It’s been a day but the feeling of being a Hall of Fame hockey player for Cranbrook native Scott Niedermayer is still sinking in.
The retired NHL defenceman is currently on vacation in Vancouver Island when he got the call on Tuesday, where he was informed that he would be inducted into the Hockey Hall of Fame in November.
“It’s kind of hard to believe when you do get a call like that, knowing who’s in the Hall of Fame, even looking at this year’s inductees as well, some obviously pretty darned good hockey players and people that have been real good for the game of hockey,” said Niedermayer, in a phone interview on Wednesday. “To be put in the same breath as those kinds of people is pretty amazing.”
Joining Niedermayer in Tuesday’s announcement by the Hockey Hall of Fame was defenceman Chris Chelios and power forward Brendan Shanahan, along with Team Canada rearguard Geraldine Heaney and coach Fred Shero.
Both Chelios and Shanahan have remained with the NHL in different roles; Chelios is an executive advisor to Detroit Red Wings GM Ken Holland, while Shanahan has the high-profile role of being the league’s disciplinarian.
Niedermayer, who won an Olympic gold medal with Shanahan as a teammate in the 2002 Salt Lake City Olympics, heaped praise on his fellow inductees.
Both [Shanahan and Chelios] were real tough to play against,” said Niedermayer. “Obviously both had a lot of skill, but neither of them minded the physical part of the game and using that to gain an advantage.
“….Definitely looked up to those guys as a couple of the best players in the league when I was playing and to go into the Hall with a group like that, as well as Geraldine, a great hockey player in her own right, and the late Fred Shero—a pretty neat group of people.”
Looking through Niedermayer’s 18-year career in professional hockey with the New Jersey Devils and Anaheim Ducks, one will notice a player who has won pretty much everything there is to win at every level. The Cranbrook product has earned four Stanley Cup championships, two Olympic gold medals, a World Championship, a World Cup, a World Junior Championship, and a Memorial Cup.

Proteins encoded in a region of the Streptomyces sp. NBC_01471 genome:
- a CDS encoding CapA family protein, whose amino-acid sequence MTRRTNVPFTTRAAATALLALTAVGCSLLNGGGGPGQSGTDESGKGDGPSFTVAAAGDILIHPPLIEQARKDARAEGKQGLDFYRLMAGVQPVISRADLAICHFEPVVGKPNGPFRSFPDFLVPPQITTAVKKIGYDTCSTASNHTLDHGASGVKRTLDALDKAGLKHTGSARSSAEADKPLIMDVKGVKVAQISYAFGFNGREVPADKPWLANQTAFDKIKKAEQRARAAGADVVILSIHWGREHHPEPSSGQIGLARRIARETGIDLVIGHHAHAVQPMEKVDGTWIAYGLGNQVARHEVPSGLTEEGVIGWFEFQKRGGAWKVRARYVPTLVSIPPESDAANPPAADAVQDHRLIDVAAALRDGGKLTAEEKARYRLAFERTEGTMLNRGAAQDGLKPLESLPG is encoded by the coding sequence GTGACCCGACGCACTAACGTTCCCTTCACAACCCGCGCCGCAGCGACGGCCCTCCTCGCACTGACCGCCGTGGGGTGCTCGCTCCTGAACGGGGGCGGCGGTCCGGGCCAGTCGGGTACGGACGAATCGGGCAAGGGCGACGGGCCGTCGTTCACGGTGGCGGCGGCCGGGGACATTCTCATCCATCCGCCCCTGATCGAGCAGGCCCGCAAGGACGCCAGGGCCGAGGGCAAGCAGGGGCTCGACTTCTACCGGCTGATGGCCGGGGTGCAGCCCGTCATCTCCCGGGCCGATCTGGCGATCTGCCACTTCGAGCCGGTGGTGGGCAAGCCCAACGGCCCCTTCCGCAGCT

He won the James Norris Memorial Trophy as NHL Defenceman of the Year in 2004 and the Conn Smythe Trophy as playoff MVP in 2007 when he captured his final Stanley Cup alongside his brother, Rob, with the Anaheim Ducks.
“That in itself is crazy, just how fortunate I’ve been and part of teams that had success and being part of those groups, I was pretty lucky,” said Niedermayer.
“…I’ve had a pretty fortunate ride, and that’s probably why I ended up getting the call yesterday [Tuesday] morning, because I was a part of those groups, I benefited from teammates and coaches and managers and all those teams.”
The two brothers began playing hockey in the Cranbrook minor system which eventually blossomed into impressive major-junior and professional careers.
“It really started right from the time I laced up my skates in Cranbrook, benefitting from, obviously, my mom and dad and the sacrifices and time and effort that they put in to my brother and I,” said Niedermayer, “driving us around, hotels and tournaments and all those things that parents do and I’m sort of on the other end of that now with my own kids, learning what that’s all about.”
Scott went to the Kamloops Blazers in 1989 and stayed there for three years, tallying 190 points over 156 regular season games, before moving up to the NHL. Rob went east to Medicine Hat, joining the Tigers in 1990 and enjoying three campaigns with the club before following his brother to the pros.
Niedermayer was drafted third overall by the New Jersey Devils in the 1991 NHL Entry Draft, while Rob went fifth overall to the Florida Panthers two years later.
Niedermayer retired from hockey in 2010, but remained with the Ducks as a consultant to general manager Bob Murray. Last January, Niedermayer shifted to an assistant coaching role, watching games from above rather than behind the bench.
“It’s going good, they’ve been very accommodating in allowing me to take it at my own pace,” said Niedermayer. “The first two years, I was very much part time, watching some games and doing some development work and this last year—a shortened year obviously with the lockout—I was doing some coaching at home, I didn’t have to travel, I did go on one or two little short trips.
“I enjoyed that as well and I’m probably going to do that again, and I don’t have any big plans or long-term goals with that. I’m enjoying what I’m doing that now and I’ll give it another shot next year.”